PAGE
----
University students’ case study. How to apply NPS + KCD questions?
I frequently have classes with university students. If you want to excel as a teacher, you need to evaluate your work and try harder. I’ve asked my students to rate me on an NPS scale and asked them three feedback questions: “What to Keep, What to Change and What to Kill in our classes?” Simple as that, I immediately got four relevant data points to check the hypotheses:
- NPS: How my “customers” (students) evaluate me? What is their distribution? What are the differences between them?
- Keep: What works well in my classes, and how does that associates with numbers? E.g., whether “10” on NPS for “Promoters” is more frequent for students who liked my approach to classes or not?
- Change: What should be changed immediately? What are the quick-wins? E.g., whether dissatisfied students were also “Detractors”?
- Delete: Which element is not needed? Maybe I’m doing too much somewhere, and I can reduce to make it leaner? E.g., whether Passive students find something not engaging at all?
To conclude, I have one quantitative metric, which I separate into three buckets and three questions for three separate groups: Promoters, Passives, and Detractors.
Why is that important? I had classes with two separate groups of students. If I had calculated the quick survey results with average, I would score 9.62 for first and 9.00 for the second one. It’s not a statistically significant difference to start thinking about it, but what if we take the NPS scale? In the first group, my NPS was “+93,” and in second, it was only “+70”. It was still terrific, but the difference was already visible.
I started to think, also looking at qualitative Keep/Change/Delete answers. Some students in the 2nd group mentioned I should be “more to the point,” “keep the tempo”, “be more focused.”
It got my mind, so I began to A/B differentiate the groups and found out that the variable, which had an impact on opinions, was “time of classes.” One class was earlier than the other.
Simple as that, I realized that I was more tired and less focused and productive as time went by. I was too engaged in the first group, using about 70% of my energy, and didn’t have it for the second one. It was game-changing for me and the way I teach classes right now. Nowadays, I try to be calmer, slowed down, and more balanced, so I don’t exhaust too fast and save energy for later. Overall, teaching is also like long-distance running.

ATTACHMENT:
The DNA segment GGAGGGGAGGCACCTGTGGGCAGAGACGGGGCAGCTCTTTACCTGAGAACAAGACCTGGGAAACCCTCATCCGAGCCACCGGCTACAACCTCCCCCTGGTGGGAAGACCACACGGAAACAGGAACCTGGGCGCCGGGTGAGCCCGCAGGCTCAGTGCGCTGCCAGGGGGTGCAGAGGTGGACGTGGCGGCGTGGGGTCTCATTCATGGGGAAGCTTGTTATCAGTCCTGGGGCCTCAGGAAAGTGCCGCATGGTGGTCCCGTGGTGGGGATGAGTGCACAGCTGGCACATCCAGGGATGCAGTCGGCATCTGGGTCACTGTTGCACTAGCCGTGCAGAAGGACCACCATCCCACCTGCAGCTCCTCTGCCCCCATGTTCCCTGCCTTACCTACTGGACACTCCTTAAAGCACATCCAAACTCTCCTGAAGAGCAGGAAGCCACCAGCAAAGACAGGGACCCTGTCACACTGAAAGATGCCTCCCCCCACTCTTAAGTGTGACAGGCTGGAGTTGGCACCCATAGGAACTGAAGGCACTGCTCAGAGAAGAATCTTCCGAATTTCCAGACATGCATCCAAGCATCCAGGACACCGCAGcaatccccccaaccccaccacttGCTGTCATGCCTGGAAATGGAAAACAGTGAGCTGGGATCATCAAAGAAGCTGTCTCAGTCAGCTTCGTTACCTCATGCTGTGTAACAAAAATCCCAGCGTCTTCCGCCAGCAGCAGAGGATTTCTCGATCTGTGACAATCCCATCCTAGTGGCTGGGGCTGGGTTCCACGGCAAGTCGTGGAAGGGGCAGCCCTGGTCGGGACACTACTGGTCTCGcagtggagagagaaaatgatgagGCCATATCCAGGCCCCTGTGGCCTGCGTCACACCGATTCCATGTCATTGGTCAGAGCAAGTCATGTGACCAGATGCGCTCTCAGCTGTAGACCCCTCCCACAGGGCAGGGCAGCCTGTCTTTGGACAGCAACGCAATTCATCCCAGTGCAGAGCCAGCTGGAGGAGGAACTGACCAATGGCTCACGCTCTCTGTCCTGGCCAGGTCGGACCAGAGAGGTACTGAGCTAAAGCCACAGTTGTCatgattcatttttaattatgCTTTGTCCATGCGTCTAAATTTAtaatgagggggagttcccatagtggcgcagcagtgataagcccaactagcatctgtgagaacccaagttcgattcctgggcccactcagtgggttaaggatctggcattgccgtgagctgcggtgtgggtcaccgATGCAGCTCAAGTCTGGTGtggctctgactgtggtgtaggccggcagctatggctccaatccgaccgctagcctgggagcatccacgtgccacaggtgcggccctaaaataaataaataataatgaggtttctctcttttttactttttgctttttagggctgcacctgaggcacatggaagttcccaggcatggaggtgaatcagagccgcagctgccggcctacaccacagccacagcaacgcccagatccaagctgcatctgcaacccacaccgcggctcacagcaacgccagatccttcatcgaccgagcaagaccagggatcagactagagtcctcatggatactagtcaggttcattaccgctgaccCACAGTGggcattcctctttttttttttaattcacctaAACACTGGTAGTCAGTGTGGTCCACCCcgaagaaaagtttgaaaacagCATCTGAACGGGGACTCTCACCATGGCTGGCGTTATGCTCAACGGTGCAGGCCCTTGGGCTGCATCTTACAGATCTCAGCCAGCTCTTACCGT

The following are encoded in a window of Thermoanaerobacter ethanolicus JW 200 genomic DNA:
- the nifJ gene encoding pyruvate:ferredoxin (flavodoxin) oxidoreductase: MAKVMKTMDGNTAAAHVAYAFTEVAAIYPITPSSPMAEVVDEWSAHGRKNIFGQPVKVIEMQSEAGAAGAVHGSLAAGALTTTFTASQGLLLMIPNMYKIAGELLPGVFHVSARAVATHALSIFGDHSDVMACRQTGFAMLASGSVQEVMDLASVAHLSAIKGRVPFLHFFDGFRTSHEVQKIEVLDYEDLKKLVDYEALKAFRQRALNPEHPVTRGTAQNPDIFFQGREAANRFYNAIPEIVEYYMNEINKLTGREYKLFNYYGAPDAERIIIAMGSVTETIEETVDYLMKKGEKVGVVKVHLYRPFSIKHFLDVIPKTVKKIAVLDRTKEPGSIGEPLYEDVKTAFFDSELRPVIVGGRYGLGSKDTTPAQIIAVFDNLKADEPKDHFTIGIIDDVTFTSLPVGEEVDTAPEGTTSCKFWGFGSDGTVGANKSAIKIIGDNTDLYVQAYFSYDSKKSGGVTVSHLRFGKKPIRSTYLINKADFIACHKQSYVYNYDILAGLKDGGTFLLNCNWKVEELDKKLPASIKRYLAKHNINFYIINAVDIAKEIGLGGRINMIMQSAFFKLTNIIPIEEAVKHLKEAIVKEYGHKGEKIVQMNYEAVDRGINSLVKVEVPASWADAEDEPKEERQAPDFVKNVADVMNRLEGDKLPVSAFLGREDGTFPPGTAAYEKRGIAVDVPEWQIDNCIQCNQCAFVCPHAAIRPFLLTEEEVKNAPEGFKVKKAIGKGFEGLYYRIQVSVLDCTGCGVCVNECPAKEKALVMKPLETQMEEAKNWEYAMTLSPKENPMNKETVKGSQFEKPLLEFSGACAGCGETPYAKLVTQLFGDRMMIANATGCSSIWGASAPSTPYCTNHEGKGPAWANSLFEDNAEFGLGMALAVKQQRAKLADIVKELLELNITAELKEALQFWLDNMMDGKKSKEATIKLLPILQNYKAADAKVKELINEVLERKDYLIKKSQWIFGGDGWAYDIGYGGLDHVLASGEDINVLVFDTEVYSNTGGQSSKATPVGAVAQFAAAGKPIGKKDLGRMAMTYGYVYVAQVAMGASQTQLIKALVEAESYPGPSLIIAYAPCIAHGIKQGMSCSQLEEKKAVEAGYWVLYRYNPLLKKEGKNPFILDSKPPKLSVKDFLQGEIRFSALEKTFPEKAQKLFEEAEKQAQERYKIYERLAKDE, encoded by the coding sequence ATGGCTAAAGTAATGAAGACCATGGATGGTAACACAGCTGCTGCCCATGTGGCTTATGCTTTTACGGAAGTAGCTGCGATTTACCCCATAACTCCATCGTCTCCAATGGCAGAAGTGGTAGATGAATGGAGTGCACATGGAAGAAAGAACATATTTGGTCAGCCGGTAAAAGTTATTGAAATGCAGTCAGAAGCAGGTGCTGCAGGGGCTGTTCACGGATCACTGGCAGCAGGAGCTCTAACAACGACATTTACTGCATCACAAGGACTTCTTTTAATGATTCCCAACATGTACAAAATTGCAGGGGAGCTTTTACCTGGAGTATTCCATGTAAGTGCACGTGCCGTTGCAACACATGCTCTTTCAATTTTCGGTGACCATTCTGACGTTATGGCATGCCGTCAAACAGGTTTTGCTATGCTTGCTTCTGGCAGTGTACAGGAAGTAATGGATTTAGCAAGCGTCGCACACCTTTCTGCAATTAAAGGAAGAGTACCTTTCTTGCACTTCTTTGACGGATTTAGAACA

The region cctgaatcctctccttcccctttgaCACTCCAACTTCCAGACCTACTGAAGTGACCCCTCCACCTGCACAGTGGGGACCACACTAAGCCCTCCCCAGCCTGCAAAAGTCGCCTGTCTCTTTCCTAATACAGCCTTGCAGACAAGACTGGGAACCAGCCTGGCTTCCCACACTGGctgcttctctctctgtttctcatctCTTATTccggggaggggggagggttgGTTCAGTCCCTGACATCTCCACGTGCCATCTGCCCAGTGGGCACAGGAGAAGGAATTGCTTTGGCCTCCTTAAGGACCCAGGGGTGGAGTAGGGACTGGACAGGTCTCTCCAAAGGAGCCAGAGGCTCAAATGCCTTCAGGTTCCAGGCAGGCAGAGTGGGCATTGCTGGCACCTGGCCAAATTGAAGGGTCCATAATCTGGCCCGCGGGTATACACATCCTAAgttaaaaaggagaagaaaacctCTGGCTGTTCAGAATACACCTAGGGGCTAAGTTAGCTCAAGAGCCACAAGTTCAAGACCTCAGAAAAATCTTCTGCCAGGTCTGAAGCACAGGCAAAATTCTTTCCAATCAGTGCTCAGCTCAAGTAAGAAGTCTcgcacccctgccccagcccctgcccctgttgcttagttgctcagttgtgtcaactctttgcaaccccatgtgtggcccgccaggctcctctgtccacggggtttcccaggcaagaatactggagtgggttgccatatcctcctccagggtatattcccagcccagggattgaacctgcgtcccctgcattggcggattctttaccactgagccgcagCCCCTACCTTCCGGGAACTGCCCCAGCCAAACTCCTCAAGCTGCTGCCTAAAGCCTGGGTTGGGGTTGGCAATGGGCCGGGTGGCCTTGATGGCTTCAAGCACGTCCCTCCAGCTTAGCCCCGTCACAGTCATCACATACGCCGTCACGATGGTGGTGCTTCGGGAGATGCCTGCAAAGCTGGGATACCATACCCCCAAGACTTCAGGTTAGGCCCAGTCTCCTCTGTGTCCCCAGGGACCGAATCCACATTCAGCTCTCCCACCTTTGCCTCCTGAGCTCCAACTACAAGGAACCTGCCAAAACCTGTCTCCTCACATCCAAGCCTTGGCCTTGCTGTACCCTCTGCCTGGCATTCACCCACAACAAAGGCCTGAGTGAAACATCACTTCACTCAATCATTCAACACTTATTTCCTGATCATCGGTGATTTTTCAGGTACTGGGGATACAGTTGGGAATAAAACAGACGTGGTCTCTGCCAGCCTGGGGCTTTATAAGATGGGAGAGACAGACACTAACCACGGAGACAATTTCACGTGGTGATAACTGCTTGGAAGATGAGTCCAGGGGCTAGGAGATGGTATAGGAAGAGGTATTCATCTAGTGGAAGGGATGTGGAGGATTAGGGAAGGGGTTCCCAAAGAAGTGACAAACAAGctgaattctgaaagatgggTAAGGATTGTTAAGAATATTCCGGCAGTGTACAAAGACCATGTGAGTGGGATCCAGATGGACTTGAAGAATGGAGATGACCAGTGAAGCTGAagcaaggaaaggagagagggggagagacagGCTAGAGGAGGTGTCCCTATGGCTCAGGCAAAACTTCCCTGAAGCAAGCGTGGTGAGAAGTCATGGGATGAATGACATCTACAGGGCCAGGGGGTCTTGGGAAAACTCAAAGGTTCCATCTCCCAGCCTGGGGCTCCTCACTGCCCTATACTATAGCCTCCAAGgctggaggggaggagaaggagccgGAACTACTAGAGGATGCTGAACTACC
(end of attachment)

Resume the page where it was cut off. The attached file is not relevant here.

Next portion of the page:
I have done this analysis after a few pieces of training I’ve conducted; one can use it as a feedback question on retrospective team sessions; your customer success manager can ask it directly to the client. I keep on asking these questions to my clients, students, and even co-workers. It’s mighty, considering how simple it is.
This type of quant/qual analysis can be improved, changed, and tailored for your needs. The only thing you need to remember is the pattern: foundation (quantitative) question + informative deep-dive (qualitative). It gives you excellent 80/20 coverage, which you can easily leverage in the future. It is much more insightful than just a standard Net Promoter Score, which many companies heavily use.
As you see, there is a considerable difference between the average opinions and those calculated with NPS. Standard calculations wouldn’t be right to see the hidden patterns. Applying quantitative metrics + qualitative insights is a potential way-to-go for every business but also a performance-focused person.
If you aim for the “100” in your NPS scale, you may achieve loyal customers, satisfied employees, and an engaged audience. If there are any deviations from the top score, you can always deep-dive and see the reasons.
It’s an easy hack for those who are not experts in survey-typed questions or don’t have time to focus on that while growing their business. You can even put a threshold: “if it’s lower than X, I’m going to investigate.” I love rules-of-thumb, and in this case, it’s the way to do it!
I hope this helps you. Please shoot me an e-mail at firstname.lastname@example.org or comment if you like to discuss or ask for anything.
Questions to think:
- Do I have a similar quantitative + qualitative approach?
If not, why I don’t do it?
If yes, which metrics and questions I’m using?
How to apply NPS + KCD questions in my daily operations?
Are there any different “turnaround analyses” I can do to achieve the goals?